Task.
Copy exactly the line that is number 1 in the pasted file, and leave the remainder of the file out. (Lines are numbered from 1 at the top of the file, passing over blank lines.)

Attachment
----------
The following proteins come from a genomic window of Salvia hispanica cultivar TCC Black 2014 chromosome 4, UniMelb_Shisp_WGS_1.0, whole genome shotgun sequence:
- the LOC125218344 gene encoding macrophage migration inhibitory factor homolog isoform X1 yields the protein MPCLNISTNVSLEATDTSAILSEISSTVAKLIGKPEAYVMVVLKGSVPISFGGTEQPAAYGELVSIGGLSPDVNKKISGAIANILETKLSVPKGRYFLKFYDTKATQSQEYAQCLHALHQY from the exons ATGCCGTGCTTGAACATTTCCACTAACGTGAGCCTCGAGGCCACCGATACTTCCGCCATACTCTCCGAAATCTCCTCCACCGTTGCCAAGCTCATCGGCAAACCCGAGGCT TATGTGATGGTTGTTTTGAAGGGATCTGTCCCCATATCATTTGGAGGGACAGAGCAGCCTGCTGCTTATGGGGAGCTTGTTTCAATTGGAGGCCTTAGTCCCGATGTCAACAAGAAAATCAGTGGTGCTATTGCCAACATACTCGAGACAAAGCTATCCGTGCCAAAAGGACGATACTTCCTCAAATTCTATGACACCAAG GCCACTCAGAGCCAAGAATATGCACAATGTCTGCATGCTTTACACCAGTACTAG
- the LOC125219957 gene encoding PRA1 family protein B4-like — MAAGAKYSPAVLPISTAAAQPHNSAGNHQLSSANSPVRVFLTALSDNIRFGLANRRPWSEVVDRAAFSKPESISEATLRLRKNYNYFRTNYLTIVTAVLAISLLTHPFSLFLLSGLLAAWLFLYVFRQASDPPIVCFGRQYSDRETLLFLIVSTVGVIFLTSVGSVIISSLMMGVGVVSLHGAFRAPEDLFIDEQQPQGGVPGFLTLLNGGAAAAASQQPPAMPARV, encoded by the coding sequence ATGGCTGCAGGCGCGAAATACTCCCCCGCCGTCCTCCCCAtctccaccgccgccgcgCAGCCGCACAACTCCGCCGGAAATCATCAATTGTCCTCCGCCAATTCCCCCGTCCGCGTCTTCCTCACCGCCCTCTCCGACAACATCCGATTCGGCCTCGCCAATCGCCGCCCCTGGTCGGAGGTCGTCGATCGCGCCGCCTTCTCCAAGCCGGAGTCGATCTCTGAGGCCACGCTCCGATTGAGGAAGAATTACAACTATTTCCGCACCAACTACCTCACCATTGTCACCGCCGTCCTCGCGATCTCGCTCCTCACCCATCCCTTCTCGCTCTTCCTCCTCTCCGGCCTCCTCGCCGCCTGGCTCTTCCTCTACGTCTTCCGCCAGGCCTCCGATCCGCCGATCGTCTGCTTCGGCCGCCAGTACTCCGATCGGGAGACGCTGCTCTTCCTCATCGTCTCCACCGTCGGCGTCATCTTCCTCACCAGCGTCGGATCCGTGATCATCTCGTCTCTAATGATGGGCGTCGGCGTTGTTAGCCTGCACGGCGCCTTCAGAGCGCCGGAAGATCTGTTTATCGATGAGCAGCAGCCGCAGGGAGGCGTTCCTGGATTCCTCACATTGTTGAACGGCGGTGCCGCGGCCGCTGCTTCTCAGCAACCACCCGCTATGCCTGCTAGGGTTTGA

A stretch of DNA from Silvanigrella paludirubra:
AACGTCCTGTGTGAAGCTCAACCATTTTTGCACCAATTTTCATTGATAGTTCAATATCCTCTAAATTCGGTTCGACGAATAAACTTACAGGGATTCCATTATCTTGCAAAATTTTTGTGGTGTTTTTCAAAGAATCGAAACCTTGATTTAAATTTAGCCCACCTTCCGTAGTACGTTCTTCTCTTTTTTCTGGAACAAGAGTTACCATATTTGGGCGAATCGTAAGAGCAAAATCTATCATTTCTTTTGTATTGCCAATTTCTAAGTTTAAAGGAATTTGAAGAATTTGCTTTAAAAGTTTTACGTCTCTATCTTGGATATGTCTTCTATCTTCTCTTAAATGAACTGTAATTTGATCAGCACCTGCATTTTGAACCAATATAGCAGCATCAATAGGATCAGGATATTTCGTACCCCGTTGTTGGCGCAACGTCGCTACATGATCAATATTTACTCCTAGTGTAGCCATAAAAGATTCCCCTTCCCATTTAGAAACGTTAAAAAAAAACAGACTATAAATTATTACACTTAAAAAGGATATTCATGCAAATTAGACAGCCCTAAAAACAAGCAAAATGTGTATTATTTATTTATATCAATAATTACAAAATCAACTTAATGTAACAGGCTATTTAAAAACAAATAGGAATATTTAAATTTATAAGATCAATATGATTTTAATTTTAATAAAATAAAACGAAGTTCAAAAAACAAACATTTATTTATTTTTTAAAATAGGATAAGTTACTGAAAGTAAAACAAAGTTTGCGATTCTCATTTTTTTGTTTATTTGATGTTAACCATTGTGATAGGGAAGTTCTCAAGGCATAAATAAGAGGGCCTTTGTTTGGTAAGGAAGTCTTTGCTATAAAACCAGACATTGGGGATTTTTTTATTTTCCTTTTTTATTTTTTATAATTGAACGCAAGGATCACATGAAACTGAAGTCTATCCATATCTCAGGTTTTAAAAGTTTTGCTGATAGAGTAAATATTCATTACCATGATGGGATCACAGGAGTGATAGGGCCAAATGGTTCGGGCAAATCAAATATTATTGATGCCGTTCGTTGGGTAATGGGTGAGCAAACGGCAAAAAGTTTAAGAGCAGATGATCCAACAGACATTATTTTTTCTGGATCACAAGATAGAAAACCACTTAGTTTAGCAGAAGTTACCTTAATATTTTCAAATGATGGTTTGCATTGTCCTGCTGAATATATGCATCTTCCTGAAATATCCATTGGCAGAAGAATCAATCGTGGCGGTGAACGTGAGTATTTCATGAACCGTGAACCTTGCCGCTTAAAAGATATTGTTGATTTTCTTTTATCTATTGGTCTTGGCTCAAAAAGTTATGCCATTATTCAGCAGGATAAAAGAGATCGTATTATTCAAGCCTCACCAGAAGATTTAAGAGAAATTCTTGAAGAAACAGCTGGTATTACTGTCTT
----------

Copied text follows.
The following proteins come from a genomic window of Salvia hispanica cultivar TCC Black 2014 chromosome 4, UniMelb_Shisp_WGS_1.0, whole genome shotgun sequence: